Weston Lakes is a gated community of gracious Mediterranean-style single-family homes and a private golf course.
Tony Luna, a small-time Texas cable operator, bought the rundown cable operation in Weston Lakes, about 35 miles west of Houston, in 2007 and upgraded it for high-speed internet and TV services to compete with AT&T, passing out his cell phone number and personally responding to calls for repairs. He had about 100 subscribers.
“I loved Tony’s little company because we got what we needed,” said Weston Lakes subscriber Roseann Nettles, 56, on Sunday. “We had HBO and a couple of movie channels. But we got only one. He had Fox News and CNN. So people out here were pretty satisfied.”
Luna, 51, now says in a Texas lawsuit that more than a year after Comcast Corp. talked with him about buying out his company, Telecom Cable LLC, the cable giant’s contractors repeatedly cut his underground cable lines in the summer of 2015. Those cuts swiftly drove him out of business as Comcast expanded into his Weston Lakes turf.
His suit in the District Court in Harris County seeks more than $1 million in damages, claiming negligence and conspiracy.
Weston Lakes officials asked Comcast, a big cable-TV and internet provider in Houston, to build out its network to the community, Comcast’s spokesman in Houston, Ray Purser said on Monday. “We disagree with Telecom’s claim and will vigorously defend ourselves,” he said.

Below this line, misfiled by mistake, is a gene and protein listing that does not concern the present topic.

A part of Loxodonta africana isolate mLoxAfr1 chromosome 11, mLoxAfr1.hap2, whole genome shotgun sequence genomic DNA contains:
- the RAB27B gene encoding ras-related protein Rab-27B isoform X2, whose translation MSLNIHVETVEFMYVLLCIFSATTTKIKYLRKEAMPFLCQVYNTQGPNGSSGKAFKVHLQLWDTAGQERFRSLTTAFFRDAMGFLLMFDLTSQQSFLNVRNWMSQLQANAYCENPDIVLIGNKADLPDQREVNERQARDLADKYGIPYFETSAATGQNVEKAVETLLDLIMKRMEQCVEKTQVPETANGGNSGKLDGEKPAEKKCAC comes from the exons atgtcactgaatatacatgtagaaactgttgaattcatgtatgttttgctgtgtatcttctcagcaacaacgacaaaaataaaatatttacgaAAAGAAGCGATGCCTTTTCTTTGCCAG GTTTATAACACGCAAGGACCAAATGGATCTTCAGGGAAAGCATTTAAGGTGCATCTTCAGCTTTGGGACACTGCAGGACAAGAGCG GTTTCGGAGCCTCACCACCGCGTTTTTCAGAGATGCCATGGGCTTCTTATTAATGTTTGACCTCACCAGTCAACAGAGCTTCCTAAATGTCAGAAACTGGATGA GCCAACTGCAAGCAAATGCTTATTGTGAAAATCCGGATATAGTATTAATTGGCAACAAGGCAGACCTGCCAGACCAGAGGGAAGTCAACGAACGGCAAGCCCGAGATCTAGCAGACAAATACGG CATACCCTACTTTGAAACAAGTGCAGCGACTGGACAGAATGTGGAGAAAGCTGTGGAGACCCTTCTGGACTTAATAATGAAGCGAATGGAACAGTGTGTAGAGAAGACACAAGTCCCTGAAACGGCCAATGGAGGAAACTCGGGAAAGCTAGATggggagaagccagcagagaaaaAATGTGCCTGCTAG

According to the suit, Luna began talking with Comcast in 2013, even giving Comcast officials a map of his cable lines that ran underground as part of the talks. Comcast also sent officials from its regional headquarters in Denver to look at his system, according to the suit, filed on June 14. But they could not agree on a price.
In mid-2015, Luna learned that Comcast would be expanding into Weston Lakes to compete with him instead of buying him out. The suit says he marked his cable lines with flags and orange paint. But Comcast’s contractors repeatedly cut his cable lines as they dug trenches for Comcast’s new cable lines, the suit says. The suit named the contractors as Aspen Utility Co. LLC and A&A Cable Contractors Inc. The suit says that contractors believed that the orange paint marked “abandoned” cable lines instead of live ones. An official with A&A declined comment. Aspen Utility could not be reached.
In an interview on Saturday, Luna described frantic days when the Comcast contractors came to Weston Lakes with backhoes and boring machines in June 2015. His service center reported customers out of internet almost immediately as he quickly responded to patch damaged cable, only to respond to another complaint of a cut cable line in another area of the community. He estimated in the suit that he patched 4,000 feet of Telecom Cable line. He said he could not contact anyone from Comcast because he had just a generic customer service phone number.
After about six weeks of this, Luna said he decided he couldn’t keep up with the damage to his cable lines. His customers weren’t happy. Said Luna: “It doesn’t really look like it was just an accident.”